Putting the Brakes on Anger

Today’s guest blog is by Benjamin Gladden, a busy father of three who lives and writes from his home in Framingham, MA.

Ever seen someone who could use some help or encouragement, but you weren’t sure what to do? As many sectors of our economy continue to struggle, supporting and encouraging one another has taken on new import. A simple smile at the register or gentle encouragement can mean a lot to someone struggling. But how do we know how–or even when–to help out?

I had a brief experience with a man a couple summers ago that taught me a lot about listening for ways to help others, even when I don’t want to help!

I had to get the car inspected, so I stopped at a gas station after dropping the kids at school. I paid the man and he took the car. He was brusque with me, but I didn’t think much of it.

About 20 minutes later, he pulled the car around to where I was sitting. He hopped out, handed me the keys and the inspection form, and started to walk away. I immediately noticed the big red “R” sticker on my windshield. I called to him as he walked away, and asked what the rejection sticker was for.

What followed would not be considered one of my finer moments, nor probably one of his finer moments. We discussed, rather loudly, why the car hadn’t passed inspection – a minor issue with the parking brake – and why he just handed me the keys and walked away. He couldn’t fix the problem, so I had to get it fixed and then come back.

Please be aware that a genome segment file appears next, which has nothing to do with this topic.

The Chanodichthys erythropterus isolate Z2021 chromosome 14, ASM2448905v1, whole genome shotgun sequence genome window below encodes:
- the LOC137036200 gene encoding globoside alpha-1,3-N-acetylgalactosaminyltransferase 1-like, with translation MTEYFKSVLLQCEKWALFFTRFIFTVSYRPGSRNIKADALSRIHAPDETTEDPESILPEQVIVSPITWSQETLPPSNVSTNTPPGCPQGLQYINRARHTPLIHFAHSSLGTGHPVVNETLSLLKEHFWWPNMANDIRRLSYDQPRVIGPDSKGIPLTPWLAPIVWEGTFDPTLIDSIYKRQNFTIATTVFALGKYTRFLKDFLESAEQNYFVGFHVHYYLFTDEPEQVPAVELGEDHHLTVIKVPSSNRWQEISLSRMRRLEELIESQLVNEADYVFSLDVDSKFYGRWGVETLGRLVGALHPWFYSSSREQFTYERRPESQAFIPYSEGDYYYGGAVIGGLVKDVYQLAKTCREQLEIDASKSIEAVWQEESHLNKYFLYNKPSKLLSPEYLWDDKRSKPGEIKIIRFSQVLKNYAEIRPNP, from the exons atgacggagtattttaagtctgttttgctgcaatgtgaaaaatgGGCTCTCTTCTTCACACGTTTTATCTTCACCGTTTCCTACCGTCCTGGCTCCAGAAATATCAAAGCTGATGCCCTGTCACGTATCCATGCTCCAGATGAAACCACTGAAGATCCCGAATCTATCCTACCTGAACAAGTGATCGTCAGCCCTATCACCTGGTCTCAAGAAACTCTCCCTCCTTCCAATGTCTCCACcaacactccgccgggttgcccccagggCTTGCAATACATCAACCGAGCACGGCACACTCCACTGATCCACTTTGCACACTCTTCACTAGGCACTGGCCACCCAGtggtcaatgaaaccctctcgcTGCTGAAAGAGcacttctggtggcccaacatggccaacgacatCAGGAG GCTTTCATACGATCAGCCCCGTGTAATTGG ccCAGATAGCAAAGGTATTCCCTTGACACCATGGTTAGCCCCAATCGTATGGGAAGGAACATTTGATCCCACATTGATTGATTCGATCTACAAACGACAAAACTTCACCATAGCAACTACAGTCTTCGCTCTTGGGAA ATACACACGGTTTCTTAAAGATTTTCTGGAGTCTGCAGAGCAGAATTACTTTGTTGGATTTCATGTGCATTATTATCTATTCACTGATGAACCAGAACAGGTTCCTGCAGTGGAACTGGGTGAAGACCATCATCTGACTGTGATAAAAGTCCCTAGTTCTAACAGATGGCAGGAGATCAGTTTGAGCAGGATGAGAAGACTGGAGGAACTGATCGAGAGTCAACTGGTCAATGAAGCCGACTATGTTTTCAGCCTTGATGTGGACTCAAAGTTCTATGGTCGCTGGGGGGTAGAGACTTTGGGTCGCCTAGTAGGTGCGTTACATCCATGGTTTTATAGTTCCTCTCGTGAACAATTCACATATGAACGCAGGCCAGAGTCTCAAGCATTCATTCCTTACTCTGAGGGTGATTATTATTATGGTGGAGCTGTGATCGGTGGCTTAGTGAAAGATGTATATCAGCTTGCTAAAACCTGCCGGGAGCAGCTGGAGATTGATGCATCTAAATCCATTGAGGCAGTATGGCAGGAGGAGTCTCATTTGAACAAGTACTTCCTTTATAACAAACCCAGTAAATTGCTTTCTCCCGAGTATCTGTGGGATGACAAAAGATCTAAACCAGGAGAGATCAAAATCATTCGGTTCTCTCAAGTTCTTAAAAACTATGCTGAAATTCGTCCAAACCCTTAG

I called our regular mechanic. He could fix the brake a little later in the day, so I headed home feeling very unsettled and with the leftover emotions of anger weighing me down.

I don’t like feeling angry. Who does? It’s rare for me to display my emotions, especially with someone I hardly know. But the feelings that result from heated encounters–sweaty palms, racing heart, shaking inside–can’t be too good for you. Some researchers say anger is as bad as smoking a cigarette. And a recent Harvard study on anger says it’s pretty common, especially among men. If their research is correct, then 1 in 10 men suffer from a more serious form of anger and it’s having a direct impact on their health.

My interaction with this man was enough to turn me to prayer, not just to calm my own thoughts but to see how I might have been of help to this man, who clearly didn’t seem too happy. Helping others has just the opposite effect of getting angry–it naturally neutralizes anger, overrides stress, and more.

During the months before, I’d spent a lot of time looking for work – and praying for God’s guidance and direction as to where to apply for work. I made the decision to treat every interaction throughout my day as a potential job lead, and as a way to reach out to others.

Although I didn’t want to, I tried to view my interaction with this rude man in this light.

As I turned my thoughts to God, and asked what to do, I suddenly had the overwhelming feeling that this man was worried about staying in business. Of course a lot of people were worried about staying in business, but he gave me no indication that this was the case when I talked with him. So, how did I know this?